Katy Burns: Hey, single ladies! Get hitched!
Republicans have lately been stewing about their problem with the ladies. That is, the fact that they really, really aren’t popular with women.
Look at the results of the last presidential election. The Democratic ticket got a healthy 11 percent more of the female vote than did the Republican. Now, some say this might have to do with the Republican Party’s stance on abortion and birth control or its position on everything from pay equity to guaranteed sick and family leave, and affordable family health care, measures that are particularly important to women. But since we don’t really know why, we’ll just note that the voting statistics don’t look good.
So what can the Republicans do? And do without fiddling with their positions or (horrors!) advocating government spending?
Then someone dug into the numbers a little. And found a ray of sunshine. Sure, single women deserted the GOP in droves. There was a whopping 36 point gap. But married women? They voted Republican! One of the very few groups that did, in fact.
It turned out that it isn’t a GOP problem. It is a women’s problem. They’re not getting married the way they should. And the real culprit in the whole sad saga is – drum roll here – feminism!
And so the Heritage Foundation, a once-respected conservative think tank, last week convened a panel of conservative women to discuss this problem. A very small panel. And, according to Washington Post columnist Dana Milbank, it was attended mostly by reporters and young male Heritage Foundation interns. But it was a start!
One of the three or four panelists was longtime syndicated conservative columnist Mona Charen, who said there was no doubt that “it is the decline of marriage that is the lodestar for why people’s voting behavior is what it is.”
She noted that it was Women’s History Month and then proclaimed “I don’t celebrate Women’s History Month.” But that didn’t stop her from having an opinion about women. And feminism.
“Women know, because of the nature of their bodies, because they carry and raise children, that they need support and protection during that time. The happiest women find that protection.”
Feminists, she said, “disdain” such family life. Thus, “millions of women have taken feminist advice, and it’s led to unparalleled misery.”
About that misery . . .
Unparalleled misery? What about women in slavery, women in feudal bondage? Women in primitive cultures who are sold as child brides, denied education and medical care and brutally beaten and even murdered for imagined violation of society’s norms? Apparently they can’t compare with the tragic victims of feminism.
Charon wasn’t the only one who pointed to feminism as the villain.
Karin Agness, president of the Network of Enlightened Women (that’s the name, honest!) said feminism had failed because it was too combative – too unladylike, probably not even properly enlightened. After all, a lot of feminists encourage women to run for office.
But, Agness points out, women “don’t seek office as much as men and that speaks of how they want to spend their lives – with their children and families.”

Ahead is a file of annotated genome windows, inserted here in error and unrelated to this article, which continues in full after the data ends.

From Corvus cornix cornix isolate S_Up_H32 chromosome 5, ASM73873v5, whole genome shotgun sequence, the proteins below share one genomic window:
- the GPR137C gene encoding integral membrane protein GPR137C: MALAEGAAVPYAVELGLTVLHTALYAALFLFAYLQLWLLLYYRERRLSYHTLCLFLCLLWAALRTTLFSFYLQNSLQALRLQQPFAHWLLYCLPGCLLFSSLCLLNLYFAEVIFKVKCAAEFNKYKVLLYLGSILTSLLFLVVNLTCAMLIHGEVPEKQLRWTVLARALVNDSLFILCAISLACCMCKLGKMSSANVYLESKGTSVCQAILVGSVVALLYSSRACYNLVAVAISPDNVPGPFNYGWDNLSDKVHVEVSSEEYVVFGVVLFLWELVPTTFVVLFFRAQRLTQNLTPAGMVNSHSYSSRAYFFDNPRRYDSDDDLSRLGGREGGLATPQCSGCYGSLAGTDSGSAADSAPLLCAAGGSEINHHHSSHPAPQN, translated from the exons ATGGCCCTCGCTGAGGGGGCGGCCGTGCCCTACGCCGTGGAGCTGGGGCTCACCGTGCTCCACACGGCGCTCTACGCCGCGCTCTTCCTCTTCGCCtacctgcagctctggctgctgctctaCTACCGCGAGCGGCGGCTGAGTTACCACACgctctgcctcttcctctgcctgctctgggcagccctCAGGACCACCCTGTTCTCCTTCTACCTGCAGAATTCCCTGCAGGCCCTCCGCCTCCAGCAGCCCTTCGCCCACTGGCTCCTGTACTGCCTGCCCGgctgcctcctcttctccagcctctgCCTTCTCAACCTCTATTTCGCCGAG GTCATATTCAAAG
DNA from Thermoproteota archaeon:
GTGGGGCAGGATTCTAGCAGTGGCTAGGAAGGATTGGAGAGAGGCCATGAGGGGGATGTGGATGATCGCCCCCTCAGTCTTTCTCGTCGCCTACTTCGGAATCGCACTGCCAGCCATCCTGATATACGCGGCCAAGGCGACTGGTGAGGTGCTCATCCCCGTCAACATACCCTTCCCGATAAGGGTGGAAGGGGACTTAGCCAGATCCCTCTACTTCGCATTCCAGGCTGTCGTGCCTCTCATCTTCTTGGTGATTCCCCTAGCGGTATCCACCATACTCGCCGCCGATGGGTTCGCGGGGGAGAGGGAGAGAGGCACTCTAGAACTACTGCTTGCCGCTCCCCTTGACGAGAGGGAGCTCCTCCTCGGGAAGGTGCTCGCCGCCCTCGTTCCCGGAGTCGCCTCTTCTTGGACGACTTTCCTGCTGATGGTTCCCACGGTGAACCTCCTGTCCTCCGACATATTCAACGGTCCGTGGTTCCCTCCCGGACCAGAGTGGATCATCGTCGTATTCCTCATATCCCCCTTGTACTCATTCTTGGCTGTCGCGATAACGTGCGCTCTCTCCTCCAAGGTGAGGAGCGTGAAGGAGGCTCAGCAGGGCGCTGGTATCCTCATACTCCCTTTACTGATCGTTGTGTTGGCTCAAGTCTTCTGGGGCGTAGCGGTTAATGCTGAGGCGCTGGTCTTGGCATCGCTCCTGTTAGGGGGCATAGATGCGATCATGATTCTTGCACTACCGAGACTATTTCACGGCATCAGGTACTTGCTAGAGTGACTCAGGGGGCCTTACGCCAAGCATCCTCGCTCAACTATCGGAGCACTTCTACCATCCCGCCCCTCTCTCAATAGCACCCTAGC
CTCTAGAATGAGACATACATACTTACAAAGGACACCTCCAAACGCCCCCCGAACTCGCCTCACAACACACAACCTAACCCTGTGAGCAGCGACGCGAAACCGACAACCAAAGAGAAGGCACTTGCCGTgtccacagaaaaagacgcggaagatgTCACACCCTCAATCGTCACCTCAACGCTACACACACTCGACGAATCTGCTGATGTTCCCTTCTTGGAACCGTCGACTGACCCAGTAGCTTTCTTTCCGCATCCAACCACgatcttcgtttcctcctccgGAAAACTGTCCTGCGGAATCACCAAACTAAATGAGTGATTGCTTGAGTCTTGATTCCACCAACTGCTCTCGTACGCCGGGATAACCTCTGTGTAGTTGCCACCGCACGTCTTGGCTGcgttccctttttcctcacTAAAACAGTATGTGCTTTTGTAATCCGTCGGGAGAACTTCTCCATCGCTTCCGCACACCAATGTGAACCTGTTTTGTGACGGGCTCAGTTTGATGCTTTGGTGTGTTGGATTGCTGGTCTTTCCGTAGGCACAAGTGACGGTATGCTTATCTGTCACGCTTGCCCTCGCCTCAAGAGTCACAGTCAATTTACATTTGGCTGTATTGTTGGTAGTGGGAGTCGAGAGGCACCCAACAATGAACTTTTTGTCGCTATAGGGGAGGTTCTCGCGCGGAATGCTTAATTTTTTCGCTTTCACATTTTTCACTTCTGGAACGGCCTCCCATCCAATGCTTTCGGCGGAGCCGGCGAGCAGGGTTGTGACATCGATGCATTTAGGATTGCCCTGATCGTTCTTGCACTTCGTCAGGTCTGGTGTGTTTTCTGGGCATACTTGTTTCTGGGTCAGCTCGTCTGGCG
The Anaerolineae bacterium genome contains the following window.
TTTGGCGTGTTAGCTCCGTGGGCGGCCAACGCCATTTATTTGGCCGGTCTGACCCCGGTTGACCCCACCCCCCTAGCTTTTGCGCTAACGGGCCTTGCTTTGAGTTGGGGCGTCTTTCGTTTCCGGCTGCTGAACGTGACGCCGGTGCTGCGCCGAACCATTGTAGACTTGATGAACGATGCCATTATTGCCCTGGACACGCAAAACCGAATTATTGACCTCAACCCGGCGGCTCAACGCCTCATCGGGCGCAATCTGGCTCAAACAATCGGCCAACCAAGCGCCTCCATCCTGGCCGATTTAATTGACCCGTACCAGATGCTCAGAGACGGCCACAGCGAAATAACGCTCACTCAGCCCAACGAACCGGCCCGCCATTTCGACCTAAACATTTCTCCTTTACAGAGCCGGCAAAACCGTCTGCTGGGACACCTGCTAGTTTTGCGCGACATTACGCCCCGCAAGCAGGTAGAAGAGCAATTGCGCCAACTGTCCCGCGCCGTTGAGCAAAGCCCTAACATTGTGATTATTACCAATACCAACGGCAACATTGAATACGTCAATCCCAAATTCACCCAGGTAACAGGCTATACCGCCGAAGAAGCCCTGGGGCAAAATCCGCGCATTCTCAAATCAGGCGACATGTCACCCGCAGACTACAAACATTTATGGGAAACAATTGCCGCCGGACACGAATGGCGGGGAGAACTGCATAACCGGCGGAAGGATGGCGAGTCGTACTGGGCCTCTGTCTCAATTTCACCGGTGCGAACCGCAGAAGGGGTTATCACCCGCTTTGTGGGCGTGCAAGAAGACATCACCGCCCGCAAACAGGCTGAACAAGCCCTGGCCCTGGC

Ah, yes. June Cleaver. Or Father Knows Best’s Margaret Anderson. Complete with heels and a nice strand of pearls.
Another panelist was Molly Hemingway, a senior editor at The Federalist, a conservative magazine, who said that “we do not have a sex gap here in voting, we have a marriage gap.”
She noted that women who never married or are divorced are 73 percent less well off financially than married women. So, she exhorted her audience, “Everybody go out right now, if you are not married, go get married and that will solve all these problems” She was kidding, of course.
But she really wasn’t. After all, “If you care about income inequality at all, you basically have to care about marriage.”
She accused the Democrats of succeeding at “presenting government as a kind boyfriend.” Apparently what women in fact need are real boyfriends. Who can quickly be turned into husbands. High-earning husbands at that.
Think about it. Marriage “has enabled elites to have a lot of money and stability.” Therefore we should extend marriage to lower- and middle-class women – you know, non-elite women – so they too can have all that money and stability. Easy! Why didn’t anyone think of that before?
Uh, listen up, Heritage Foundation. Many people have thought of the advantages of marriage. For years, governments and social and religious organizations have tried to increase marriage rates in lower income communities.
One analysis said that the federal government alone has spent some $800 million since 2001 on programs intended to increase marriage rates. State governments have had no more success. And it sure looks as religious groups haven’t made headway either. Marriage rates continue to drop among nearly all demographic sectors.
I believe in the benefits of strong, healthy families (if not necessarily always traditional). But I also believe in facing life as it is, not as we wish it to be.
And here is what struggling lower and middle income women tell pollsters – repeatedly – that they need and want: Dependable and accessible day care. A living wage. Paid sick days. Paid family leave. Equal pay for equal work.
Those who really want to make a difference in people’s lives should work for such improvements.
But, mumble the sages at the Heritage Foundation, those things cost money. Some of us elites might have to pay a bit more in taxes. That will never do.
It’s a whole lot easier to blame feminists for the woes of society. And to go with that free marriage cure-all. Plus look at the bonus – it will make more Republicans!
(“Monitor” columnist Katy Burns lives in Bow.)